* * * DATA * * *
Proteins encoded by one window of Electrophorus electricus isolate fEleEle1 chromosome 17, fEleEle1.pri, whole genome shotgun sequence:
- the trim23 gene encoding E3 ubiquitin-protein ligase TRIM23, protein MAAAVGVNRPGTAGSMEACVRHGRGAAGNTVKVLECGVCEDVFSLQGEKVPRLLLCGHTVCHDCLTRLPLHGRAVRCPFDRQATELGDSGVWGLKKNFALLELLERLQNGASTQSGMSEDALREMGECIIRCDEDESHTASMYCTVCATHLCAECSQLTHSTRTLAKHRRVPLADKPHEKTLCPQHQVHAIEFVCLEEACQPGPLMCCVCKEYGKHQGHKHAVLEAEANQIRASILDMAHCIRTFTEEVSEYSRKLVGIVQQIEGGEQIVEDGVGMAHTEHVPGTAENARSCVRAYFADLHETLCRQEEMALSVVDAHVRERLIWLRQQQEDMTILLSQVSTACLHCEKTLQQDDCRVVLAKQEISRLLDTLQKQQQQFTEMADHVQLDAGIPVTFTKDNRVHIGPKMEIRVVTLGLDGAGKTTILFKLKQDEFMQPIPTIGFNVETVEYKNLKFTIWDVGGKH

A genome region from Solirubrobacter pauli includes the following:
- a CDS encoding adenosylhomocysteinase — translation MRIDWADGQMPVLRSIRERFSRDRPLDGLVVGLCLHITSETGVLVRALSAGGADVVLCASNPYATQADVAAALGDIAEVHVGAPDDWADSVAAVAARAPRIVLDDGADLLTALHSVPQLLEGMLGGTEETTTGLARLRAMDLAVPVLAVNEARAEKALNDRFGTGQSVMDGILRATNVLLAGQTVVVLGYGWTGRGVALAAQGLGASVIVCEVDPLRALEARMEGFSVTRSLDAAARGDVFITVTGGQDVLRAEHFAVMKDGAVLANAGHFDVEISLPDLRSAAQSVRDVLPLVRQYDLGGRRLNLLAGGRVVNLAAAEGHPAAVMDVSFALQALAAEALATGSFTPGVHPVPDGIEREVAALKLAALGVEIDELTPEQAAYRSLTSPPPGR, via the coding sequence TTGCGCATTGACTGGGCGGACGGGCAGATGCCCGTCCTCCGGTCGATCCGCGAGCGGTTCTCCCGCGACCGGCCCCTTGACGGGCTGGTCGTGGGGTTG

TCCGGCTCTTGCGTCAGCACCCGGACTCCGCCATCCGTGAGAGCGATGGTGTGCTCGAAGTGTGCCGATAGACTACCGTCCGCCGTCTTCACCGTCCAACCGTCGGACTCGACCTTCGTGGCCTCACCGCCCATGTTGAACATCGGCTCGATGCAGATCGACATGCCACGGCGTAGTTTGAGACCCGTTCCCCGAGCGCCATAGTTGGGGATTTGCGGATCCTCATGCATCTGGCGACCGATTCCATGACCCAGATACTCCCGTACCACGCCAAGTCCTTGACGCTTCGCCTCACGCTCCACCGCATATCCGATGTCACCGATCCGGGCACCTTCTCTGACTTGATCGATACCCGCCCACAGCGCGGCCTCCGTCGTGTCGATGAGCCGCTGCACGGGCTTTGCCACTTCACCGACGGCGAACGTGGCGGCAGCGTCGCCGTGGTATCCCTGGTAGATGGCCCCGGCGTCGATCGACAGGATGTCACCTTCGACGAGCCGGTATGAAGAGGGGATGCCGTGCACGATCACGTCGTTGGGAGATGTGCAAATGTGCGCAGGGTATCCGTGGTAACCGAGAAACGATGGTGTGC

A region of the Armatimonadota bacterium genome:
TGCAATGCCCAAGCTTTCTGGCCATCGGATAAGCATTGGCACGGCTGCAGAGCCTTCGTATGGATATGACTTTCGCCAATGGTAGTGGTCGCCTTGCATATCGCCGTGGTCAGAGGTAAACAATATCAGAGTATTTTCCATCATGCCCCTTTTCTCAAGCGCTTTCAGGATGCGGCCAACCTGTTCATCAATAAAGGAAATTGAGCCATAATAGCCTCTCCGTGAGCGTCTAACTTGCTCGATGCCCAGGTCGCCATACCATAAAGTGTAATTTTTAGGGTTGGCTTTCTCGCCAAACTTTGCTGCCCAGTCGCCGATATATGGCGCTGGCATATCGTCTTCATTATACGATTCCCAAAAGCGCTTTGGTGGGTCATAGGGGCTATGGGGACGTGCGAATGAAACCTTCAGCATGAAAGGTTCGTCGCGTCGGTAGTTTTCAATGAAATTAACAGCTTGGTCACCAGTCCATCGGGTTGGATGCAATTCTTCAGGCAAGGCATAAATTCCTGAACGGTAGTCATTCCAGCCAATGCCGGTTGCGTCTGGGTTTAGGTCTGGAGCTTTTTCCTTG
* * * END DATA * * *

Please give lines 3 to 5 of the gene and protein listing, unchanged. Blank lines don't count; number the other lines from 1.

A genome region from Solirubrobacter pauli includes the following:
- a CDS encoding adenosylhomocysteinase — translation MRIDWADGQMPVLRSIRERFSRDRPLDGLVVGLCLHITSETGVLVRALSAGGADVVLCASNPYATQADVAAALGDIAEVHVGAPDDWADSVAAVAARAPRIVLDDGADLLTALHSVPQLLEGMLGGTEETTTGLARLRAMDLAVPVLAVNEARAEKALNDRFGTGQSVMDGILRATNVLLAGQTVVVLGYGWTGRGVALAAQGLGASVIVCEVDPLRALEARMEGFSVTRSLDAAARGDVFITVTGGQDVLRAEHFAVMKDGAVLANAGHFDVEISLPDLRSAAQSVRDVLPLVRQYDLGGRRLNLLAGGRVVNLAAAEGHPAAVMDVSFALQALAAEALATGSFTPGVHPVPDGIEREVAALKLAALGVEIDELTPEQAAYRSLTSPPPGR, via the coding sequence TTGCGCATTGACTGGGCGGACGGGCAGATGCCCGTCCTCCGGTCGATCCGCGAGCGGTTCTCCCGCGACCGGCCCCTTGACGGGCTGGTCGTGGGGTTG

TCCGGCTCTTGCGTCAGCACCCGGACTCCGCCATCCGTGAGAGCGATGGTGTGCTCGAAGTGTGCCGATAGACTACCGTCCGCCGTCTTCACCGTCCAACCGTCGGACTCGACCTTCGTGGCCTCACCGCCCATGTTGAACATCGGCTCGATGCAGATCGACATGCCACGGCGTAGTTTGAGACCCGTTCCCCGAGCGCCATAGTTGGGGATTTGCGGATCCTCATGCATCTGGCGACCGATTCCATGACCCAGATACTCCCGTACCACGCCAAGTCCTTGACGCTTCGCCTCACGCTCCACCGCATATCCGATGTCACCGATCCGGGCACCTTCTCTGACTTGATCGATACCCGCCCACAGCGCGGCCTCCGTCGTGTCGATGAGCCGCTGCACGGGCTTTGCCACTTCACCGACGGCGAACGTGGCGGCAGCGTCGCCGTGGTATCCCTGGTAGATGGCCCCGGCGTCGATCGACAGGATGTCACCTTCGACGAGCCGGTATGAAGAGGGGATGCCGTGCACGATCACGTCGTTGGGAGATGTGCAAATGTGCGCAGGGTATCCGTGGTAACCGAGAAACGATGGTGTGC